In this post I wrote about my gap filling tests. I decided to go with the resin/mortar combination. I ordered some resin from Screw-fix because it is relatively cheap and because I had spoken with a structural engineer last summer and he had recommended it. The problem is, it comes in a proprietary tube that doesn't fit in a regular caulking gun. I had already decided that I would make a custom tool to help me apply it to the bricks, but I never imagined the tool would require so much effort to make.
Here's what I've come up with. It is based on the same principle as the clay extruder I made last fall.
The first problem was the extreme amount of pressure that is applied to the pieces. Initially, the notches on the vertical post were pieces that I attached with screws, but the force of the bar was ripping them out. So instead, I notched out the post itself. As well, the plate where the tube rests had to be re-anchored with extra support.
The second problem was the shape of the resin tube.
It has a stem in the middle that doesn't slide. So I needed an extruding stick that was tube-shaped. Luckily, the workshop has a bunch of random bits and pieces, so I found a PVC pipe. I thought I had this working well, but then I noticed that the resin wasn't mixing properly. Normally, there is a white resin and a black hardener and they mix in the nozzle to produce a grey substance. I wasn't getting any of the hardener. I puzzled over this for a while until I realized that there is another sliding part inside the stem. My extruding stick needed to have two parts- a tube-shaped part for the outside, and a rod for the inside.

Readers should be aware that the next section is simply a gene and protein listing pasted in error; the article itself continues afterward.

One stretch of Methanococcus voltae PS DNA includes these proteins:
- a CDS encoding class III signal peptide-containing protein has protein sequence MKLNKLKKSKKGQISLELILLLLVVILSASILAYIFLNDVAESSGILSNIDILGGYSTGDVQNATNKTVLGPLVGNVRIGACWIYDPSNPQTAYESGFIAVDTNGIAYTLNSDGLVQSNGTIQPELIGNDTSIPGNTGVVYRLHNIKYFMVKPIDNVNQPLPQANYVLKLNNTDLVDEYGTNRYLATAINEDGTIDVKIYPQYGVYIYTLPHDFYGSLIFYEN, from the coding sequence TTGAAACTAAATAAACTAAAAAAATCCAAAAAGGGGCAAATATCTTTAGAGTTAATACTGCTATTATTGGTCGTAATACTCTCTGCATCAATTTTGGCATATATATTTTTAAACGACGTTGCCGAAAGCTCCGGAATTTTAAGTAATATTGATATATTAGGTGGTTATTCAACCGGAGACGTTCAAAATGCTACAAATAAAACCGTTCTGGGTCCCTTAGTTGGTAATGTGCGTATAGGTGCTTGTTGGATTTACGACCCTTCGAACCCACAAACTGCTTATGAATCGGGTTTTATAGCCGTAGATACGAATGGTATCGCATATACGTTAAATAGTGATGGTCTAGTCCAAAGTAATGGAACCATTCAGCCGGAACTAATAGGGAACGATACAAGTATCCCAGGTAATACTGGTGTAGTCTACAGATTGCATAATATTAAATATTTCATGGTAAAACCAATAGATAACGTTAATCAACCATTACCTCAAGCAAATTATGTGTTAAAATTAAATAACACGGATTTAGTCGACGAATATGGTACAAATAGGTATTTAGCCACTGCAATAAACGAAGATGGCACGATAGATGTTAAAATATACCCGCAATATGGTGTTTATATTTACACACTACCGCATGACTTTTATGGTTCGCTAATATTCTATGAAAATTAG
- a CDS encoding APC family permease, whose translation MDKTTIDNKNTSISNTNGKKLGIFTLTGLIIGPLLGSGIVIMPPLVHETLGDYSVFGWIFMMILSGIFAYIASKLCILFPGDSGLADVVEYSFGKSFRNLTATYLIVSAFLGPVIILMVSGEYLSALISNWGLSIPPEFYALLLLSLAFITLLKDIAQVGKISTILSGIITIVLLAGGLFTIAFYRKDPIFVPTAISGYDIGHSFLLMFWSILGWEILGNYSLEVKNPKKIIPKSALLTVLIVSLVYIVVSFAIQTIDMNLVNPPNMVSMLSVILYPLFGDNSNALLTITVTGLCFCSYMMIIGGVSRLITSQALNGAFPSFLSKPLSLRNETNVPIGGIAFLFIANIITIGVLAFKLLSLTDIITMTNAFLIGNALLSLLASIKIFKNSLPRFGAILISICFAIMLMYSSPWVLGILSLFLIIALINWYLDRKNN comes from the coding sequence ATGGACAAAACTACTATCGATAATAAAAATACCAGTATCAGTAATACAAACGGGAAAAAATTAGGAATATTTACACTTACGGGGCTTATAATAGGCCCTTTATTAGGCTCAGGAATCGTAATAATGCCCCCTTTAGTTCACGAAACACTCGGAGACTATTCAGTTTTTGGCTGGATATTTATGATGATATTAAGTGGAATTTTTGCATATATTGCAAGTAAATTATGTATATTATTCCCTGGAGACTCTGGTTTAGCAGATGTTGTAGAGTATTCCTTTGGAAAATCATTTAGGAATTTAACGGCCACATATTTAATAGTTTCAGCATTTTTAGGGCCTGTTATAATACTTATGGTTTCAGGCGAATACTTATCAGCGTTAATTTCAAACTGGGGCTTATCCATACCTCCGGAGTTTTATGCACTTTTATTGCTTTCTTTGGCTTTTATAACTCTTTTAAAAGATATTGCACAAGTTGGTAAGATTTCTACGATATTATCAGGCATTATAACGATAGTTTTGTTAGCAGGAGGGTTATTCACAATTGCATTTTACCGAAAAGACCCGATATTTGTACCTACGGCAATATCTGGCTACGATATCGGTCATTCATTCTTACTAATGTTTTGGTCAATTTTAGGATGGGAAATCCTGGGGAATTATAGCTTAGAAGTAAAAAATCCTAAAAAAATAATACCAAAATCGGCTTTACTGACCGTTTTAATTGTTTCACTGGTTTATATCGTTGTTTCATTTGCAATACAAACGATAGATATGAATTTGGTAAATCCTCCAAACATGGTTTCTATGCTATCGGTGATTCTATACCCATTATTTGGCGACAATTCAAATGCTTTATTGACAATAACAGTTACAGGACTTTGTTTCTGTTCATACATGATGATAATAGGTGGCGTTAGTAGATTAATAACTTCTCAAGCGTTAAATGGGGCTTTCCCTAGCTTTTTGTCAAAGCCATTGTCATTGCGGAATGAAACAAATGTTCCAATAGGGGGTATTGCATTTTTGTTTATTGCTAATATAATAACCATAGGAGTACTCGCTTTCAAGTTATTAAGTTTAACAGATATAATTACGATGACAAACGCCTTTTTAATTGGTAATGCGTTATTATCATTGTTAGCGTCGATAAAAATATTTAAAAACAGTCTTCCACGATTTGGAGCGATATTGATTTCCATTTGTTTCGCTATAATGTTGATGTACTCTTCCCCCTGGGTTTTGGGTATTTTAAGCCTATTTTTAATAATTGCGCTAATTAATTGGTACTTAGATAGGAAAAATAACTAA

The workshop pulled through again. I found a smaller PVC pipe and a cable tightener that I could jam in the end. Above is the assembly: the small tube goes inside the big tube and all the parts are threaded onto the bolt.
It still takes a lot of strength to pull down on the bar. I have to keep reminding myself to hold it closer to the end because I can really feel the mechanical advantage with a longer lever arm. My hand just keeps sliding down because I want to see how the resin is coming out onto the brick.
The Screw-fix resin is relatively cheap, but their proprietary gun costs £30 (when a normal caulking gun is under £5). They know that anyone who buys their products will also have to buy their tools. I think I've managed to thwart their plans...for now.